It’s a massive sense of safety for each player’ – Hurling stars back GAA championship start
Tony Kelly and Cian Lynch are happy to see Sunday’s Munster hurling clash set to go ahead.
LEADING HURLING STARS Tony Kelly and Cian Lynch have both given their support for the GAA All-Ireland championships to commence this weekend, insisting they are happy to play despite the introduction of Level 5 restrictions and the recent national rise in Covid-19 cases.
Kelly and Lynch, both recent All-Ireland senior and Hurler of the Year winners, are set to face off next Sunday for Clare and Limerick respectively in the Munster quarter-final in Semple Stadium.
As the Government announced last night that the six-week lockdown was set to be introduced, they have made an exemption for inter-county GAA matches which paves the way for the Munster championship to start.
“Personally, I’m grateful,” stated Limerick star Lynch.
“It’s been a long few months of worrying. For us it’s that safeguard knowing that every time you go training things are being done right. Our setup, like every other county setup across the country, l are doing everything in their power to keep the players safe and their families safe.
“Those safeguards give you a massive sense of clarity you’re going training and coming home, that you’re doing everything right. I know a lot of people won’t be able to go to the matches but just having that bit of buzz, bit of bite around the place that people can hold onto for a few weeks. So it’s great.”
Clare player Kelly is in agreement.
“It’s probably hard to nail down was it definitely going to go ahea. No matter how much you tell yourself it will go ahead, you still have that doubt. I suppose last night has given clarity that we’re going to be playing this weekend anyway.
“We’ll see after that how things develop. At the minute training has been going well, we’ve taken it that we were always playing this weekend.
“Obviously there is concerns but from a personal point of view, I’m happy enough to play away. If some player didn’t want to play or had reservations about playing, I think the nature of what’s going on in this country and around the world, everyone should respect anyone’s decision.
“I do want to play myself. I love going training, I love playing. It’s 70-80% of what I do since I was a young lad. I’m just fortunate now that it is going ahead.”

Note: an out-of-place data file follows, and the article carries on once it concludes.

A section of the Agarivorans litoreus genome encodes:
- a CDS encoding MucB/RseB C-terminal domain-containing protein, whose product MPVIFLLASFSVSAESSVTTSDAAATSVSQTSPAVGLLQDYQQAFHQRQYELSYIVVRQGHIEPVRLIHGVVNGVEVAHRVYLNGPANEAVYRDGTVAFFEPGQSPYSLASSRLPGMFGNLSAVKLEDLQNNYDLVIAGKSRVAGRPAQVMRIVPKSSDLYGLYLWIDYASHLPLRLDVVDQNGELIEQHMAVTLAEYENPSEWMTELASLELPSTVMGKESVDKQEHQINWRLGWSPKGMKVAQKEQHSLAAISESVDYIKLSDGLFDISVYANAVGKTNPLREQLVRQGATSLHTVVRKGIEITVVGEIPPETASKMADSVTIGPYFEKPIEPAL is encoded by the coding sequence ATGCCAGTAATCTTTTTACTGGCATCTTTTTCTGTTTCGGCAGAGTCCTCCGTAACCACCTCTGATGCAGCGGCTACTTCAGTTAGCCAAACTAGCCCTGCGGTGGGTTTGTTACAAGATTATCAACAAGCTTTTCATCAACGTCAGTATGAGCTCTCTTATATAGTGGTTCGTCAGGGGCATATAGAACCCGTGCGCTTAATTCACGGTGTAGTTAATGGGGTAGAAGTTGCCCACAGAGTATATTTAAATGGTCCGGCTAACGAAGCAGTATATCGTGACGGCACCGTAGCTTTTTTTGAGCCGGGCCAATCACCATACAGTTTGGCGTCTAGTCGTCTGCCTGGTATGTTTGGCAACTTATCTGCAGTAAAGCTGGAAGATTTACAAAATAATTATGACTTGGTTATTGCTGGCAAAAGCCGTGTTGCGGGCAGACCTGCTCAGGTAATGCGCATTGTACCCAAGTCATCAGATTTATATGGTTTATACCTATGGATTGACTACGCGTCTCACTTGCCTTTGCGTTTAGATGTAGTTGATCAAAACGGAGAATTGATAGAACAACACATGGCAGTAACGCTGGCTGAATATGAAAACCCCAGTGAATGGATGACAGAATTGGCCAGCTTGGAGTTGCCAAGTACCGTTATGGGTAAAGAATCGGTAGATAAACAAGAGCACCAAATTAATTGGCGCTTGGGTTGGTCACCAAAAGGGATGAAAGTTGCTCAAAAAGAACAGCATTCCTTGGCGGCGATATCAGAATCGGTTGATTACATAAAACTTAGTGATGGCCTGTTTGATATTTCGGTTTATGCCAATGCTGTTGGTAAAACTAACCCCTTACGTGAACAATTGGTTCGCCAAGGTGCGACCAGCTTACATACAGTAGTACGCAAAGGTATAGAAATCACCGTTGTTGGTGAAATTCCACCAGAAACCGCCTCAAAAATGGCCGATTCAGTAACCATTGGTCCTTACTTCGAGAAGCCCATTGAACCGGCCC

Both players are happy with the safety protocols that exist in their squads.
“I’ve had no reservations about how Brian Lohan and his management team are handling it,” stated Kelly.
“With Clare, the level of detail, the level of professionalism they’ve displayed since we went back in terms of certain protocols, not using dressing-rooms, hand sanitising, distancing, travelling on our own, training in whatever venue we’re going to, it’s been top class.
“You must realise management team can do all they can but the players have to buy into it as well. What I’ve seen so far, we’ve bought into it and from what I hear around the country, other teams are doing so as well, especially with the football teams at the weekend.”
Lynch feels there is ‘a massive sense of safety’ with the arrangement that are in place in the Limerick camp.
“I can only speak on what our county board and setup are doing, and everything is above board. We’re taking on board what NPHET, the government and GAA have set in stone with guidelines. It’s a massive sense of safety for each player. You’re going to training knowing that everything is in order
“It’s just accountability and showing a bit of maturity as well with what you’re doing outside of training, outside of work, everything that will affect you and your friends and family in the long run.”
Both have described the sense of release at being able to return to inter-county action after the season was shut down back March.
“Obviously it is mentally draining,” admits Lynch.
“There was three or four months of nothing but then it was great, it was a massive boost to get back with your clubs. So to get back into the Limerick set-up was even better again.
“Just to get out of the house, get out of a rut you might have been in. I was playing Call of Duty for quite a few months, stuck in the Gulag! A bit of continuation and hope. I suppose that’s what people are holding onto now at the moment, the light at the end of the tunnel.
“The government and GAA are doing everything in their power to keep that light lighting. I’m grateful. For us, it’s only when something is gone that you realise you much you actually miss it.”
Kelly described the challenge he faced to stay training earlier in the year.
“Sure over the lockdown you’d have yourself nearly driven mad trying to keep on top of things, running the roads. You’d wonder were you doing enough to keep yourself fit.
“Heading in now to a dreary part of year weather wise, look it we’re just happy we can go out on the field and be training. I suppose over the summer months it was mighty to get the club action up and running. It gave us a sense of purpose.
“From my own point of view it would have been a shame to have missed out on a year, to write off a year. We are just happy that we are fortunate enough that we have a chance to play.”
Tony Kelly and Cian Lynch joined All-Ireland Senior Hurling Championship Sponsor Littlewoods Ireland to launch their new ‘Style Meets Substance’ campaign.